“LFP” stands for “Little Faint Positive.” In the wee hours of the morning, unable to sleep, I gave in to temptation and peed on a stick. And holy fucking crap, there was an incredibly faint pink line. Dipped a second test in the pee (I always pee in a cup so I can take two tests if I get a positive, because I’m just that anal), and got the same, almost fainter, second line.
I know that half of you are going to want to start yelling and screaming (figuratively), jumping up and down (again, figuratively), and passing out cigars. I imagine that the other half of you are going to want to throw your computers against the wall, because that bitch acted like she was one of US; but she’s just a fertile fraud and now I will never read her blog again.
Let’s put these reactions on hold for a few weeks. Please, understand, that this is not a BIG FUCKING POSITIVE. It is a very tiny, very delicate, itty-bitty positive. Believe me, I would love to start designing the nursery, calculate my due date, and get all dreamy-eyed about whether it’s a boy or a girl or twins.
But I’ve been here before. Several times. In fact, right about now is our real danger zone. J’s sperm aren’t great, and our embryos don’t tend to last. Maybe things are turning around on that front—this is the first time we had blasts left over to freeze, which is a good sign—but I’m not counting my fetuses before they attach, if you will allow me such a cheesy turn of phrase.
The biggest concern right now is that this will turn out to be a chemical pregnancy. So allow me, if you will, to bitch about the phrase “chemical pregnancy.”
The Babychaser’s Rant About the Phrase “Chemical Pregnancy”
A “chemical pregnancy” appears to be any pregnancy that ends at or around the same time your period was going to start anyway. A year ago (almost to the day), I experienced a chemical pregnancy. IVF #1 was almost over. My beta was in two days, and I had yet to learn I could POAS to find out early. I started bleeding and cramping. Assuming the cycle had failed, I went in for my beta steeled for the worst. Imagine my shock and surprise when the nurse called in the afternoon and told me I was pregnant! I actually laughed at her. Mind you, she did say it didn’t sound likely I would stay pregnant. And given how hard I was bleeding, I couldn’t help but agree. But there was a chance.
So for two days I bled and cramped and cried. I had a bad cold, was in horrible pain from the cramps, and was completely overwrought. In my house I had cold medicine, percocet, and xanax—drugs that could magically heal all these ills, but I couldn’t take any of them because I might still hang onto my baby.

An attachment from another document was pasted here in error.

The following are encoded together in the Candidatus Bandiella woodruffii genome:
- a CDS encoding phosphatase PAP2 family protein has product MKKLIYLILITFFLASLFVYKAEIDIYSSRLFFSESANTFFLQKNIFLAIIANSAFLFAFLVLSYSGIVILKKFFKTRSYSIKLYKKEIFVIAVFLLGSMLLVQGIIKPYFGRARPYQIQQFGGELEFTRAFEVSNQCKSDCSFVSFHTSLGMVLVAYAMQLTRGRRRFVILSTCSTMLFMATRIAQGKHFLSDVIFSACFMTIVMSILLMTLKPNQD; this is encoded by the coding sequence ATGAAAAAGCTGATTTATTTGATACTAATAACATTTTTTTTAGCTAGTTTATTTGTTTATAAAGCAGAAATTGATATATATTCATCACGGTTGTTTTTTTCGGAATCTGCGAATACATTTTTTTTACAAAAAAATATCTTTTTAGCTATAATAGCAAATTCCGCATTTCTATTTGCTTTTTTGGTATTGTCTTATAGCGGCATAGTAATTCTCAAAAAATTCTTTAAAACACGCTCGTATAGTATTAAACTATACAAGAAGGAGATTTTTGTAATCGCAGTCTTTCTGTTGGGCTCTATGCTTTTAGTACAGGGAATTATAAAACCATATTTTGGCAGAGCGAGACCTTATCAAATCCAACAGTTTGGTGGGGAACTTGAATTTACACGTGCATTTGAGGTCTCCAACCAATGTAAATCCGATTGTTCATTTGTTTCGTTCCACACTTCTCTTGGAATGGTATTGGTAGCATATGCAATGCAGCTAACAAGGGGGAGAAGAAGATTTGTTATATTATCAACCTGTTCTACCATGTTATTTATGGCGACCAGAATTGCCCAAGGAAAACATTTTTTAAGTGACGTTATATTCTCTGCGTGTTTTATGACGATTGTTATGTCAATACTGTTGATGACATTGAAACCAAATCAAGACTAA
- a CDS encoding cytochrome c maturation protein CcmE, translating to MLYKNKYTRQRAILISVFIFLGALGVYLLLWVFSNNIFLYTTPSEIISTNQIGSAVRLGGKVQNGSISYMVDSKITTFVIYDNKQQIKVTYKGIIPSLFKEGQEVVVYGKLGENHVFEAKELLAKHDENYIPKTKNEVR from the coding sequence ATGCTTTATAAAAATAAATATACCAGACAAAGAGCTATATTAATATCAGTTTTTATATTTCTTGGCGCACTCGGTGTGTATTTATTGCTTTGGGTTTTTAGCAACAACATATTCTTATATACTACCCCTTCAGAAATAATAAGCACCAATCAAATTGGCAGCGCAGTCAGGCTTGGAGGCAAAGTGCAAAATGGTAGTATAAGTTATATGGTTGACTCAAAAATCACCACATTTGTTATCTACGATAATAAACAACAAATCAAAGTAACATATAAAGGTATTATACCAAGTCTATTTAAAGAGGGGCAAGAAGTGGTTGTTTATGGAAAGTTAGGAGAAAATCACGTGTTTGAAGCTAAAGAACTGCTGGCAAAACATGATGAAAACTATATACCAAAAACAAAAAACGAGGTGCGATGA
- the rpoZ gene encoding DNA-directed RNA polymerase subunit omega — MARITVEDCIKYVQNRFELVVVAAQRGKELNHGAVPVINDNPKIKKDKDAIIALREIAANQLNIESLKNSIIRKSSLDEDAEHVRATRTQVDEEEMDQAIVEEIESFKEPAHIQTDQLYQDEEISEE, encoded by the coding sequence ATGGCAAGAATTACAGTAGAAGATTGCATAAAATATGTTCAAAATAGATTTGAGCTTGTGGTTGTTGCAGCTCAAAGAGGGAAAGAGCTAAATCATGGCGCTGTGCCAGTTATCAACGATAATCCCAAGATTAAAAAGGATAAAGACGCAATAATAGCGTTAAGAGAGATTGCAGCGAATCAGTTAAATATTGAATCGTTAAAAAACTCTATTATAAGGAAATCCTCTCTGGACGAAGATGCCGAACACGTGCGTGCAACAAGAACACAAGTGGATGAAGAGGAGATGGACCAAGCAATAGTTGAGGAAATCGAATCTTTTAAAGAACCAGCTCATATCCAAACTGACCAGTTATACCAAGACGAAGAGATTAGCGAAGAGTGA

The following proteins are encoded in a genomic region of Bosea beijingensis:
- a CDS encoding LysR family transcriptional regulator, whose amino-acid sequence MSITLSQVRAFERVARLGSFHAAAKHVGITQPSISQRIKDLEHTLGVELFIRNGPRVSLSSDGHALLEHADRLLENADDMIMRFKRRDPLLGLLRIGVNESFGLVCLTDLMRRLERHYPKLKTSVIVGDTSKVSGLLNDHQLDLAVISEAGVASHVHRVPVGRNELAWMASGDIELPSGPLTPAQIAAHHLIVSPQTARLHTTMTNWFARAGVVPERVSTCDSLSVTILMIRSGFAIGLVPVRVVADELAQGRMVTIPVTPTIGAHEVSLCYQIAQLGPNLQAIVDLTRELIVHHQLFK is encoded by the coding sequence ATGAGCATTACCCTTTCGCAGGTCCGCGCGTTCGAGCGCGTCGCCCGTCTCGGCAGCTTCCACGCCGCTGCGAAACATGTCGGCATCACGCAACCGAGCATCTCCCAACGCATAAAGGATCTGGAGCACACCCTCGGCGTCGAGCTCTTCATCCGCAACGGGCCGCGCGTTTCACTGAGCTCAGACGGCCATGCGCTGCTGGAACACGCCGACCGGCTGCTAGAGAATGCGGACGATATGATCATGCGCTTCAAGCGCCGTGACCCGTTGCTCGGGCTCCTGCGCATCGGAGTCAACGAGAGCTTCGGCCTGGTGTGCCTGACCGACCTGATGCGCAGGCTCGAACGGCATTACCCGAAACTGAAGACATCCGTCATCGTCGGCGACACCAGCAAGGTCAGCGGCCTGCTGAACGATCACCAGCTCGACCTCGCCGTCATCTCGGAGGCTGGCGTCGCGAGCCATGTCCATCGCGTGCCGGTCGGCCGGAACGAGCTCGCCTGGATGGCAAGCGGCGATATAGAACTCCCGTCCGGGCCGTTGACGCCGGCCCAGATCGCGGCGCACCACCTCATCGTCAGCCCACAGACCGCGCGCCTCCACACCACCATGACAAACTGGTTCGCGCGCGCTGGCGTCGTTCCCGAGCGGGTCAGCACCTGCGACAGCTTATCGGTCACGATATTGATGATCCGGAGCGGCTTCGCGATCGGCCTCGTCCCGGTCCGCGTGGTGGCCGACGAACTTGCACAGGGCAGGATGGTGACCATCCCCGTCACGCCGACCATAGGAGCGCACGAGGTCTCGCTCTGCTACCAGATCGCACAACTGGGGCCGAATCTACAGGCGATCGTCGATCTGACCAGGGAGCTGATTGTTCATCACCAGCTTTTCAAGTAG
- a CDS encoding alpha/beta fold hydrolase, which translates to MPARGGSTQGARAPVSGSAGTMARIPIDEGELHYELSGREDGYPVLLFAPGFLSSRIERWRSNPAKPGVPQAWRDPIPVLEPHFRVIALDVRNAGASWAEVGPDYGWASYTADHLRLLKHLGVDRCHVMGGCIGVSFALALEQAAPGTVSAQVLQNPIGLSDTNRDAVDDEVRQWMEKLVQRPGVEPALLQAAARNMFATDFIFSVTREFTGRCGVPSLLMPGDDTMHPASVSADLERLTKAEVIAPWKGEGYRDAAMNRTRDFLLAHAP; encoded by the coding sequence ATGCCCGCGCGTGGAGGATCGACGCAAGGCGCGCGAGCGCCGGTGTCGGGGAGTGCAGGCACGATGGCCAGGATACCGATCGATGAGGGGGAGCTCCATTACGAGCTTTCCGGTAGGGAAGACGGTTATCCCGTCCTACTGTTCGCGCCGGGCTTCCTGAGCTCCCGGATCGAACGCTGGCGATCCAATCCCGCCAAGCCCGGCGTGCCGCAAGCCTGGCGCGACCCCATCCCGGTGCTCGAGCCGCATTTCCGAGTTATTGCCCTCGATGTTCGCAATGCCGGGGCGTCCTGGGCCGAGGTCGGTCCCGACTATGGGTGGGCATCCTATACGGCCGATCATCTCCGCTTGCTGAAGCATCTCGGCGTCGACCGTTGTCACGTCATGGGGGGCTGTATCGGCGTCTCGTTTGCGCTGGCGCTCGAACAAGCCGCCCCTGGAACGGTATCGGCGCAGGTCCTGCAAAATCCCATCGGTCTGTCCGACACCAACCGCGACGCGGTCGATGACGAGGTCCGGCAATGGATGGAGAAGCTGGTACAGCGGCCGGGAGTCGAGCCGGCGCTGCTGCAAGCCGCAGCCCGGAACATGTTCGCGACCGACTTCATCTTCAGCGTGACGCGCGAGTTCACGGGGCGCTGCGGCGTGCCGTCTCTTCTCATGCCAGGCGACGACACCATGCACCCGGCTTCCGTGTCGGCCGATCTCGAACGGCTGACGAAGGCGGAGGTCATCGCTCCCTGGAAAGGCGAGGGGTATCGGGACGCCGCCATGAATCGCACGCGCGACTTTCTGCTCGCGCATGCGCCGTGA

The second beta was just going to be a relief, a go-ahead-and-take-your-drugs-it’s-all-over phone call. But my beta had doubled; my pregnancy was still viable. So two more days of misery while I waited and cried out to the universe to please save my baby. It wasn’t until four days after the first test, a week after I started bleeding, that I was sure the pregnancy was lost.
The phrase “chemical pregnancy” implies a fake pregnancy, a phantom, something not real that has trigged your hormones into throwing off false positives. This is not true. As far as I know, there is no such thing as a “chemical pregnancy” without an embryo at least partially implanting, creating a rise in HCG. You cannot have a “chemical pregnancy” without losing that embryo. In other words, you cannot have a “chemical pregnancy” without being pregnant.
I think they call it a “chemical pregnancy” because, before we invented the “chemicals” in an early pregnancy test (either by pee-stick or blood), women who had “chemical pregnancies” didn’t know they were pregnant, because they never missed a period. The literature out there says women just thought they had had a late, and a “heavy” period.
Having gone through this, let me tell you: a chemical pregnancy miscarriage does not feel like a “heavy” period—it feels like a miscarriage. In fact, last year, before my beta results came in and when I had no idea the test would come out positive, the cramps were so bad, so burning, that I could picture some beast clawing at the inside of my uterus. My friend was in my office after a particularly bad moment, and I said to her, “I haven’t felt this kind of cramps since my miscarriage.” That's right, I said this when I thought I was just having a period. I could tell the difference.
And there was nothing phantom-like about the resulting hormone crash. My period, once it finally gets a day or two in, can be a kind of release, where my hormones get back to normal after the PMS buildup. But a week after my “chemical pregnancy,” when my beta numbers finally started to drop, I crashed hard—the kind of hormone crash that comes only after a miscarriage.
Now I know that the further into a pregnancy, the worse the miscarriage. My chemical pregnancy was by far the easiest of my miscarriages, both physically and emotionally. But it was real. Not fake, not false, not phantom, not a fluke. I was pregnant, however briefly, and I lost that pregnancy, and it was painful and horrible.
I’m pretty sure the phrase “chemical pregnancy” was invented by a man.